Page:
I'm not sure how he makes the association to UI, but I agree that the minimalist and flat designs are way too far gone to be useful. Sure, I despise noisy and cluttered and fake leather bound UI too, but that doesn't mean we need to go full bi-polar swing and jettison everything.

Regarding noise and this post, I could see it as a metaphor against Google's tendency to significantly reduce the information density by adding white-space to every frigging things, everywhere, at all times. Take the bookmark boondoggle that they just backpedaled on; guess what Google, I would like to see more than 8 bookmarks per view and I don't see how a miniature thumbnail of the site really helps anyone. I want the "noise" in that case, which consists of density of information, which hopefully is of the relevant type. I want a quick overview with as much information as possible, but I also need it to be visually distinguishable. That is another big problem which this post maybe addresses, visual hierarchy, which is another one of those principles that has been jettisoned with the minimalist and flat design binge. The user should be able to pic out content and interactions in a relevant sequence without significant gaps in visual progression; each level of visual hierarchy should be an equal or relevantly spaced distance apart without significant gaps. /my2cent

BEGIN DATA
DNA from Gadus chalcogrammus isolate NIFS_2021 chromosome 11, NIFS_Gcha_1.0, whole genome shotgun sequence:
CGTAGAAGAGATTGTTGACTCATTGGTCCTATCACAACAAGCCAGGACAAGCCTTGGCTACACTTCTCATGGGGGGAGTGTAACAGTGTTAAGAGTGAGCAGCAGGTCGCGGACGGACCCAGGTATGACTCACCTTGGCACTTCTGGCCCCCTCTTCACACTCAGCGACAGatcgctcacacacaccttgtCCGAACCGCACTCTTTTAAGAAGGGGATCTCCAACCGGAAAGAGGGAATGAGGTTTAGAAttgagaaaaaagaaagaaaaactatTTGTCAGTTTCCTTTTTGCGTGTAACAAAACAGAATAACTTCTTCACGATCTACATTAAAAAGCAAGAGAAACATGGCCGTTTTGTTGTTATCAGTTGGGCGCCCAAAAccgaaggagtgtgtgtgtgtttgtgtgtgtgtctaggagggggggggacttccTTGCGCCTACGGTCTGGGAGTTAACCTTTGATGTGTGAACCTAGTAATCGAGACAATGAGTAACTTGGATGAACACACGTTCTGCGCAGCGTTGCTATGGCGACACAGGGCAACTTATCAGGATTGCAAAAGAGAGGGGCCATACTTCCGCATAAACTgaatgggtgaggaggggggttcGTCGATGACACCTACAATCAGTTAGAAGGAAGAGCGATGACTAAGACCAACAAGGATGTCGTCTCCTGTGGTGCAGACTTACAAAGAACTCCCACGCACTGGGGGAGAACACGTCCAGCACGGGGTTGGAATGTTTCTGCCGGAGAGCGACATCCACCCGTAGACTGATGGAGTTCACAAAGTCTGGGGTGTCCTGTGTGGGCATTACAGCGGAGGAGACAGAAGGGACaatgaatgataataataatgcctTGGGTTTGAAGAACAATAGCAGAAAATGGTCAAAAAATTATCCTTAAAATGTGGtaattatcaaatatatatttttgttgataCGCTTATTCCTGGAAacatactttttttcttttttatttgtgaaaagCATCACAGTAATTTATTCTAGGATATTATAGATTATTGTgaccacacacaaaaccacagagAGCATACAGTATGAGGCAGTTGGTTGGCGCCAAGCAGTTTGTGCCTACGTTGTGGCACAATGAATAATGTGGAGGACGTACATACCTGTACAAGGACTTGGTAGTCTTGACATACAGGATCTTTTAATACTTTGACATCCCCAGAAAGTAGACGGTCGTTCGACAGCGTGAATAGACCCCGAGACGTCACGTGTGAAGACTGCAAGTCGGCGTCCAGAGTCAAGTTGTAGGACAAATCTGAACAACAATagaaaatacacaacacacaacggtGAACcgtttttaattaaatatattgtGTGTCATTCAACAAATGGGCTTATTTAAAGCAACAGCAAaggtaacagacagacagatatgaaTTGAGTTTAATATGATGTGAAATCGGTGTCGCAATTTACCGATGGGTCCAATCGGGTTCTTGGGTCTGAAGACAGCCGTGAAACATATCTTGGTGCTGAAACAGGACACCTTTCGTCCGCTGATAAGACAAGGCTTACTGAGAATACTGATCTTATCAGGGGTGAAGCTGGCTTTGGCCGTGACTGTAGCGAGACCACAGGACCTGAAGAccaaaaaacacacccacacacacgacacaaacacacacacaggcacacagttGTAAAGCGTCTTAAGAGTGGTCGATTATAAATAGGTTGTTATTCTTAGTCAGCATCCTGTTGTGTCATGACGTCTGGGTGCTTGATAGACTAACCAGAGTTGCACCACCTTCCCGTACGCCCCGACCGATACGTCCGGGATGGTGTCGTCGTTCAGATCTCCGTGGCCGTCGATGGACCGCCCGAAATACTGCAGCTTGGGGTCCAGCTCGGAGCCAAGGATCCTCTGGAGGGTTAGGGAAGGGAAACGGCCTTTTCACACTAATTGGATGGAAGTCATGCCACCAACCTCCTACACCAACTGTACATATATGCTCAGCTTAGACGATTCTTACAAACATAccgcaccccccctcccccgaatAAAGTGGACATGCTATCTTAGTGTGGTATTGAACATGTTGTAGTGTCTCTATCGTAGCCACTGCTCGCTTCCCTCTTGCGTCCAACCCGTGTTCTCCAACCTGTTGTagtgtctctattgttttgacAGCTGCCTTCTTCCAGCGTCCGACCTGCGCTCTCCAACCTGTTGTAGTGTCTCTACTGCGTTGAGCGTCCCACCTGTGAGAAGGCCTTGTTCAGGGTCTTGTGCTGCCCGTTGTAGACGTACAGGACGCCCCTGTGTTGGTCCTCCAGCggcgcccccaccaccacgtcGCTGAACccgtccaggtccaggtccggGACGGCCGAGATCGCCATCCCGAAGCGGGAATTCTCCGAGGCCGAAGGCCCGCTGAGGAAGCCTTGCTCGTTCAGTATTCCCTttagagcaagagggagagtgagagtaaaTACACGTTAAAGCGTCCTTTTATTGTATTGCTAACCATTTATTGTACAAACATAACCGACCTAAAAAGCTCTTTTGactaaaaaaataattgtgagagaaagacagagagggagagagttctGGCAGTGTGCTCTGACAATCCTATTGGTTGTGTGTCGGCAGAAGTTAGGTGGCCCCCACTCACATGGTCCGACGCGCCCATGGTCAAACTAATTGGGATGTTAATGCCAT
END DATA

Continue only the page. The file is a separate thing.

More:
This is also reminiscent of the Gumbel trick[1] If your noise is Gumbel noise, you can actually get the probability to exceed the threshold to be proportional to the intensity of the pixel.

[1] https://hips.seas.harvard.edu/blog/2013/04/06/the-gumbel-max...


It's also used in cochlear implants.


My dad actually did some work on this. When I was younger I couldn't believe that such a thing was true. Now that I'm much older and got a couple of engineering degrees and have worked for a while, it doesn't surprise me much at all.

The older I get the more I recognize that shit is weird. Intuition is extremely useful for "simple" deterministic systems. Once biology gets involved, though, intuition (at least in an engineering sense) tends to go right out the window.


Could someone expand on this phenomenon as it relates to noise machines? They normally help people sleep but could they actually make certain sounds more distracting based on this phenomenon?


Professor Bart Kosko at USC is an active publisher in this area.

Example: sipi.usc.edu/~kosko/TSP_May2009.pdf